Columbus's historical border may be two rivers, but in a way, it's still land-locked. We are a supposed oasis of progressivism and independent spirit. Our fair city that is above all of your problematic favorite urban spaces. All we do is develop and win. Yet beneath all the glimmering Columbus Underground headlines, we are little more than yet another sand dune in the desert of American hubris. Like literally, the name of our city is Columbus, y'all. Well a couple Mondays ago, this sand dune got a well-deserved duststorm.
  Over the past few months, I've had the pleasure of being witness to a multi-faith coalition known as BREAD that has been pressing the City Council to get the police to recognize the Matricula Consular, a photo identification issued by the Mexican government to its citizens that are abroad. The goal is that residents without driver's licenses can still be able to produce a recognized ID during routine stops so that they don't have to be arrested and then, through the virtues of Secure Communities, be put through deportation proceedings. For their efforts, all they've received is a master class in the art of stonewalling, the opaque machinations of the state on fleek.
  Last month BREAD seemed to be making some progress, having secured a meeting with the Ginth himself. But the predictable results of said meeting became evident when BREAD rolled 100 deep to City Hall on April 20, and also in the subsequent wonderfully exasperated Ginther-face.
  I don't think I really ever understood the reality of one of the most economically segregated cities in the country until I found myself in that most Upper of Arlingtons. I needed a Bed, Bath and Beyond and while there I caught this decorative slab devoted to C-Bus pride that listed eight neighborhoods (two of which formed for the express purpose of NOT having to contribute their tax dollars to the city, and another two which didn't even exist fifteen years ago): Short North, Clintonville, German Village, Arena District, Brewery District, Grandview, Upper Arlington, Gateway. Let me be clear: in the minds of many, this is the entirety of our city. We literally don't acknowledge any parts of the city that don't border High Street. I know we all like to feel good about ourselves, but this kind of erasure is downright negligent. And it carries consequences.
  It's a pretty safe bet to say that the people pressing for the Matricula Consular do not come from the Short North, Clintonville or German Village. None of BREAD's organizing meetings happened in the neighborhoods that we put in brochures. I've seen a similar fate for the historic neighborhood of my childhood, Linden, which has the misfortune of being too far away for OSU developers to care about. The Cleveland Ave bus is the most used route in the entire city, and yet the street is noticeably absent on all of the city's crowd-sourced prospective mass transit maps. Instead, we must settle for a bus rapid transit system that will be completed at about the same time that Dr. Dre's Detox will come out.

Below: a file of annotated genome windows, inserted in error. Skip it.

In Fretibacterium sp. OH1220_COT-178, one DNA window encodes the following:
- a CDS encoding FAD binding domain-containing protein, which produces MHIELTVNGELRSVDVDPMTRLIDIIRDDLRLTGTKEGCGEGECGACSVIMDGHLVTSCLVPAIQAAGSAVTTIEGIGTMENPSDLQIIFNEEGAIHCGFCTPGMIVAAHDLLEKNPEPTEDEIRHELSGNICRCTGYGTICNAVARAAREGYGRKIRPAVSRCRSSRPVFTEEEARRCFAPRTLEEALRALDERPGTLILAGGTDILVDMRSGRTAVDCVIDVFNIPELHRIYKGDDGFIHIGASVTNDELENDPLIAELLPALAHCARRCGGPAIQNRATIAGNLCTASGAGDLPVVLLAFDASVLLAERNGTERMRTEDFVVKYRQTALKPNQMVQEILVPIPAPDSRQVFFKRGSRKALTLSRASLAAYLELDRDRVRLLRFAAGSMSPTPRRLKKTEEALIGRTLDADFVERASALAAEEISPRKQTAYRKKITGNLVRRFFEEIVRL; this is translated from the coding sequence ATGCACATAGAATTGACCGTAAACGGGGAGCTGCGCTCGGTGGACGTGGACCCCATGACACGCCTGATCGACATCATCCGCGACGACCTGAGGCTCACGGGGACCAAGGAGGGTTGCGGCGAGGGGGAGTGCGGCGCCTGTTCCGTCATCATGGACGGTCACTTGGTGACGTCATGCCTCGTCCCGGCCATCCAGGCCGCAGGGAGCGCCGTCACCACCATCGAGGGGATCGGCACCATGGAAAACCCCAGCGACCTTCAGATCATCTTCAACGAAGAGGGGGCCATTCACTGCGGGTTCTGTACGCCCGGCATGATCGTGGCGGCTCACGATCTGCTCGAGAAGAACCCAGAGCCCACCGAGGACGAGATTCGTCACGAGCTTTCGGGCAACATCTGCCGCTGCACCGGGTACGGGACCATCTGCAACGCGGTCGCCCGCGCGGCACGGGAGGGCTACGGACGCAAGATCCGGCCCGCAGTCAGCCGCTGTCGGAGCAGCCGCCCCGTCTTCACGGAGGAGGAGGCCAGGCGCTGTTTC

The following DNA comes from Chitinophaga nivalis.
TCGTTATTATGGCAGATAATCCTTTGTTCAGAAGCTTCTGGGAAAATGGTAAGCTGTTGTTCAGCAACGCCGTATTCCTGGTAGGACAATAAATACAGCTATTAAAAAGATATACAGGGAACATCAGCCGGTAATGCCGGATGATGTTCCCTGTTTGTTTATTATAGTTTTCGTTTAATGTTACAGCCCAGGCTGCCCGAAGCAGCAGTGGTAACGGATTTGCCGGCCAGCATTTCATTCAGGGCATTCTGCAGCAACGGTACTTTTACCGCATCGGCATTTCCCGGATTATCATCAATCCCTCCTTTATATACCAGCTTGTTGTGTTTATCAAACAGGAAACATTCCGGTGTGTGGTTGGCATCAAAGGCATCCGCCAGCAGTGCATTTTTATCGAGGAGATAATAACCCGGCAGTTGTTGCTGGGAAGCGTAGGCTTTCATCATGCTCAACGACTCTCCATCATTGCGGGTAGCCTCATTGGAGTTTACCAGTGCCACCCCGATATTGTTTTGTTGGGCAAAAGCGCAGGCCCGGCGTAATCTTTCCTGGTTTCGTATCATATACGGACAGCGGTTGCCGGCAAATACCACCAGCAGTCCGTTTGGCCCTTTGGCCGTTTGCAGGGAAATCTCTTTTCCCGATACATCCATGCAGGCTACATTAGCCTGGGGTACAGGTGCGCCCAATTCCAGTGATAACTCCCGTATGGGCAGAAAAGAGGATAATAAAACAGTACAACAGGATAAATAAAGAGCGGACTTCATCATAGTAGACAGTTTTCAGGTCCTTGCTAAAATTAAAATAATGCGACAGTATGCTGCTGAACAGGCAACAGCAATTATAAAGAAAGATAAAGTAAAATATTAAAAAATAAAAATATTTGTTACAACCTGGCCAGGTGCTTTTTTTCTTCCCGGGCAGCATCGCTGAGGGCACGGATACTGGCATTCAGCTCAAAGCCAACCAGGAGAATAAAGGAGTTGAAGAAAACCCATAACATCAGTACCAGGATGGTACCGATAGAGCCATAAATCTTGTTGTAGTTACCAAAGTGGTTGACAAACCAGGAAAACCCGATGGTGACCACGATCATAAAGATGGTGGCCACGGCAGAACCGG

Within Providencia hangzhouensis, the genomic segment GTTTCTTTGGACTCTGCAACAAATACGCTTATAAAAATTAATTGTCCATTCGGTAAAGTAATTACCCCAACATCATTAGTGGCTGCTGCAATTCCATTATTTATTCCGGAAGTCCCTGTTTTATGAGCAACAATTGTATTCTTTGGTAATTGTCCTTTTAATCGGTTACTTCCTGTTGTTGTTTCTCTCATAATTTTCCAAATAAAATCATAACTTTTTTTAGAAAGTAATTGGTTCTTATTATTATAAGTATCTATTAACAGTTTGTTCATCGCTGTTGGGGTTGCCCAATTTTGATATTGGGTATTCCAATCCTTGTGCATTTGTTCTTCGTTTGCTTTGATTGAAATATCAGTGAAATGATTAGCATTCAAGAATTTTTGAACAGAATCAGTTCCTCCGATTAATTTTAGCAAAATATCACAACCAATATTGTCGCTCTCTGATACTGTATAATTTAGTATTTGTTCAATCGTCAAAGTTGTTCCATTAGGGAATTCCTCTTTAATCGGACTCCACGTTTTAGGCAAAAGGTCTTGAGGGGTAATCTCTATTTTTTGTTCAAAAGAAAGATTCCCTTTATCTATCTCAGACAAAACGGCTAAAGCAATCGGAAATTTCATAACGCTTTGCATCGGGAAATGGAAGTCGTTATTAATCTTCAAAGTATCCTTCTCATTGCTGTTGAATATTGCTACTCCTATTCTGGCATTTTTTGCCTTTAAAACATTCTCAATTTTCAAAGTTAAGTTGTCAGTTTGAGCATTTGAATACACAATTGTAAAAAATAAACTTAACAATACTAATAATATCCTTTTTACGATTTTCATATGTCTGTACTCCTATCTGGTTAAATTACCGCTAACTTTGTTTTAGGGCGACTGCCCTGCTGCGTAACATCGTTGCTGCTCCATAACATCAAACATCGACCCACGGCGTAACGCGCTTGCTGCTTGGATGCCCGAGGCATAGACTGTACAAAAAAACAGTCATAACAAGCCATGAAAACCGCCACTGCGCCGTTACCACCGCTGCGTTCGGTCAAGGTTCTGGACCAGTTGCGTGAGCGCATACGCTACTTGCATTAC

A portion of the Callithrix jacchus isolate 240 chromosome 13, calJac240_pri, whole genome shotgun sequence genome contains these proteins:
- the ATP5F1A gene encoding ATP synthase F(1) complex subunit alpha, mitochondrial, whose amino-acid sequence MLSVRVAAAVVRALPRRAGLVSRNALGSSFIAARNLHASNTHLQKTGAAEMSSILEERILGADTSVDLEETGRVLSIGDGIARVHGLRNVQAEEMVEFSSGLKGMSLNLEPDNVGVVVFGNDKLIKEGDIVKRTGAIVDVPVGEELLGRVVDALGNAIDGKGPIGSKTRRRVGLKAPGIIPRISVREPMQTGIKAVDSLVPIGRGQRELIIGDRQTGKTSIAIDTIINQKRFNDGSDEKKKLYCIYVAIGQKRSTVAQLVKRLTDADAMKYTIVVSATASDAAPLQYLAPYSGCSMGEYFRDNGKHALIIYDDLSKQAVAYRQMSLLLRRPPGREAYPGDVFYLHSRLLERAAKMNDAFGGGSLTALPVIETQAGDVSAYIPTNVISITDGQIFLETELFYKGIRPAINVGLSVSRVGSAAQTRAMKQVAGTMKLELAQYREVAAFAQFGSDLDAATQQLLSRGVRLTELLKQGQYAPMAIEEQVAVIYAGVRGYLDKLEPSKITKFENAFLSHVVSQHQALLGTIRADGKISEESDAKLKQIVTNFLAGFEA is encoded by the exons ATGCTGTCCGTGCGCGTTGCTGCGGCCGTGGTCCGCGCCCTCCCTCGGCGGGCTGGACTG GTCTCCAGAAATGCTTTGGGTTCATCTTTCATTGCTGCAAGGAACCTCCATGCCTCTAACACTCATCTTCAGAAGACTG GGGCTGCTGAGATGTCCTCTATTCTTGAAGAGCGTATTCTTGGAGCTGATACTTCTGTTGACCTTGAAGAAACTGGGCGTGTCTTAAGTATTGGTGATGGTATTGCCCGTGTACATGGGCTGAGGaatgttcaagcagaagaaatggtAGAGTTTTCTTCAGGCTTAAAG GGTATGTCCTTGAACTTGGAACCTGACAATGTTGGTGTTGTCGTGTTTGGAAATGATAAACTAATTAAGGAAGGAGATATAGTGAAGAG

Such is the fate in the city of the Santa Maria, and all signs of inertia point to it continuing in the upcoming primary election. The great majority of city council and mayoral candidates are either Republicans or are straight out of the Democratic machine that yes, gave us the NHL All-Star Game but also gave us a city with shockingly unequal development, with one of the highest infant mortality rates nationwide despite having one of the world's leading children's hospitals, and with the second highest rate of police shootings per capita, where mentally ill people can be killed at the airport and no one even pretends to be upset, and with a growing immigrant community that the city has made no serious attempt to integrate, thinking that the riots of other cities can't happen here.
  We are told that this is the way it has to be. That we must not do too much to upset the business establishment that has brought us out of the days of Cowtown, the same business establishment that in its brochures advertising Columbus brags about its low wages and union membership. We are afraid of going back, we prefer to look toward the future. Of this, I am in agreement. There is no real past of Columbus worth romanticizing, but our visions of the future are constrained by our beliefs in what is possible.
  We are afraid of unleashing the power of the masses. Not the masses that lurk in NBC4 comment sections, but the real masses. I'm talking about unleashing the true liberatory potential of participatory democracy, of building a city of and for all of its people, not one that merely exists as an attractive potential for outside investment. Sometimes the contradictions of history fold in on themselves and provide opportunities for new directions. Columbus is in somewhat of a unique position, and no matter how much I get down on this city, I really truly believe that if it could happen anywhere, it could happen here.

Address all hate mail to

Appears in Issue: